More an exercise in how to style, than providing a memo for the now and next, this collection lacked real vision and direction. We know Topshop is the high street style Mecca, which knows how to team a boxy boyfriend blazer with a forties draped dress. We also know they are aware the accessories all girls want: a film star fur stole and a pair of Marabou stilettos. It's the queen of consumption. It sadly seems to have consumed Topshop Unique too. This can't be just about shopping - it must be about positioning the brand as a thought leader. Show notes spoke of the option of layering a cricket jumper over the top of this season's pieces. a) we've heard it all before b) it spoke to us as if we had just walked off Oxford Street.
The most delicious of offerings were gorgeous lace peach dresses with summer holly, embroidered and beaded. The terracotta polka dot shift was super desirable also. But in all honesty, these two pieces appealed because they would easily land in one's online basket. This was supposed to be a fashion show, not a shopping trip. The idea of one as critic or stylist had long gone – there wasn’t much to critique.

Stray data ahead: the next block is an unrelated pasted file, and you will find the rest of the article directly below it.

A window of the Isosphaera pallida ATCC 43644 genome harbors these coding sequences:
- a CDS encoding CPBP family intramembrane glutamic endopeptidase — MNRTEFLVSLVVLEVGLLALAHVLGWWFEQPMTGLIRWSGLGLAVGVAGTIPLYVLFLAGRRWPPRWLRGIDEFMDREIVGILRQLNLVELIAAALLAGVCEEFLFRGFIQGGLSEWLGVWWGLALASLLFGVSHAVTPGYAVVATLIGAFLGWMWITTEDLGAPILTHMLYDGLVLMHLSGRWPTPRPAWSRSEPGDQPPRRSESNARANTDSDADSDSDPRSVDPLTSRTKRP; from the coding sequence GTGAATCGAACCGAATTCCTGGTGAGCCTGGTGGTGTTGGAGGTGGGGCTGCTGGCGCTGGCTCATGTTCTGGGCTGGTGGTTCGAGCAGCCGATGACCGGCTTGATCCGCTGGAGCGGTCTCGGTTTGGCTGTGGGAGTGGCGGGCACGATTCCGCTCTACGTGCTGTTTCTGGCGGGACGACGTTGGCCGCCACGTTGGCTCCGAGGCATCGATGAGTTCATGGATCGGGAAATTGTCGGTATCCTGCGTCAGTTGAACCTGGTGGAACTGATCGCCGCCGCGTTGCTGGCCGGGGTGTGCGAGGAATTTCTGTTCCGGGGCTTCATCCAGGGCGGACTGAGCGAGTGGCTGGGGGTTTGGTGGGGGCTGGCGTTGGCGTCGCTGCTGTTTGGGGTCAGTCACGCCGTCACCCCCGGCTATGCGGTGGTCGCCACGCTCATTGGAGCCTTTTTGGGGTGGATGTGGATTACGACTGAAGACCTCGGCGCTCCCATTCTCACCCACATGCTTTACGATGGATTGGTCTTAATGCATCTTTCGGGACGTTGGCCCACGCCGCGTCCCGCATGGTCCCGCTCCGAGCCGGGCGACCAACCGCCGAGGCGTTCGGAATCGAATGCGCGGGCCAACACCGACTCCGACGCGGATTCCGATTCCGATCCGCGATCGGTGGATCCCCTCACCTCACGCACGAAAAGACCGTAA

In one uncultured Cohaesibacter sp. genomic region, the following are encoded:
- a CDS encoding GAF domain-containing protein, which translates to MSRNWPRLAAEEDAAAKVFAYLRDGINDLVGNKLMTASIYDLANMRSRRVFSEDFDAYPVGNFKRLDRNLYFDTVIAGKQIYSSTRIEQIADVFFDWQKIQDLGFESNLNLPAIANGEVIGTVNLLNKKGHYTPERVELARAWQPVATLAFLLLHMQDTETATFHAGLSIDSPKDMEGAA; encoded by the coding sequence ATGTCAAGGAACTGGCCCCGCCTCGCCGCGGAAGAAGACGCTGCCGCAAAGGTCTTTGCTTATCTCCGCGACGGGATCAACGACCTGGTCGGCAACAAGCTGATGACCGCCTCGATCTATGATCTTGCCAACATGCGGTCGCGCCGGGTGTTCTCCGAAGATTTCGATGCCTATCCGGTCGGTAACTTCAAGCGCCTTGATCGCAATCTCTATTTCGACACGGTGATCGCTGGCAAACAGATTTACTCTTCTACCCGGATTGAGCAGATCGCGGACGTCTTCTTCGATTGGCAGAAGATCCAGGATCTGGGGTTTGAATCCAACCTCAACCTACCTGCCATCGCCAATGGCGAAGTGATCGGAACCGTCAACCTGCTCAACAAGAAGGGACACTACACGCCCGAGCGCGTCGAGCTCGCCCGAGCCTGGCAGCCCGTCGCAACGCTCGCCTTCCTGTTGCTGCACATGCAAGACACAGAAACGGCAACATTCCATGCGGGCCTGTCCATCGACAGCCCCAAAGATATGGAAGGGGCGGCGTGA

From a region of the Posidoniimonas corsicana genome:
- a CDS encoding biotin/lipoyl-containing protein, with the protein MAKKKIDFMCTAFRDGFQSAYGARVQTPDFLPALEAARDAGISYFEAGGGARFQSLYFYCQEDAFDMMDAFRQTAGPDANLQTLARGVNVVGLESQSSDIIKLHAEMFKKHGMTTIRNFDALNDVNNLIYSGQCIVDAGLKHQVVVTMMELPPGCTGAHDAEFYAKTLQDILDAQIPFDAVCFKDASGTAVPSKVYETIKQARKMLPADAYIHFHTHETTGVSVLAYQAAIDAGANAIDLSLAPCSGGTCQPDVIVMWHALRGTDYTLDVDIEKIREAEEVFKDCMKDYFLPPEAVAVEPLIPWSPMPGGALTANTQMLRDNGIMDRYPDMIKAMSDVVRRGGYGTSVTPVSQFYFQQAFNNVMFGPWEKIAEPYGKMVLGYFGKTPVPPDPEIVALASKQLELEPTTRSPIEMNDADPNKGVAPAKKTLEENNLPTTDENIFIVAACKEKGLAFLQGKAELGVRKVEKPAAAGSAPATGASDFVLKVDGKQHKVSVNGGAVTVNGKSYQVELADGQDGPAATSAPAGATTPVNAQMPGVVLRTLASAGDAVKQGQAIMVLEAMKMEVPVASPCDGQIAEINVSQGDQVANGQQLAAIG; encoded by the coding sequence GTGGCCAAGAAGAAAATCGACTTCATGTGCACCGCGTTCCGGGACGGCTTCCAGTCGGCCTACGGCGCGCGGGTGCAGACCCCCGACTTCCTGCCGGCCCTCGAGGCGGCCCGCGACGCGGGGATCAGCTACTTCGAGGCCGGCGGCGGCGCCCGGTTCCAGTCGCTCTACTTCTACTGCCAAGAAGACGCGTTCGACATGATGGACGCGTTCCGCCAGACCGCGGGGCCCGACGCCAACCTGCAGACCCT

In this increasingly democratised world of fashion, design houses are treading into dangerous territory when they absolve of the responsibility to innovate. Last season, when Alexander Wang said: 'my customers wanted black, so I gave them black', it spelt trouble – just look at the collection. It was a misstep for Wang because it didn't look like his heart was in it, and he frankly didn't have a fresh take on black. Design houses aren't here to give people what they know they want – they are here to give people what they don't know they want yet.
Stylists and writers need a label that guides them towards new relevance. Everyone wants Topshop Unique to do this. As a brand, Topshop has done so much for the industry; people are waiting with their arms wide open. Now it’s up to the label to lean in for the hug.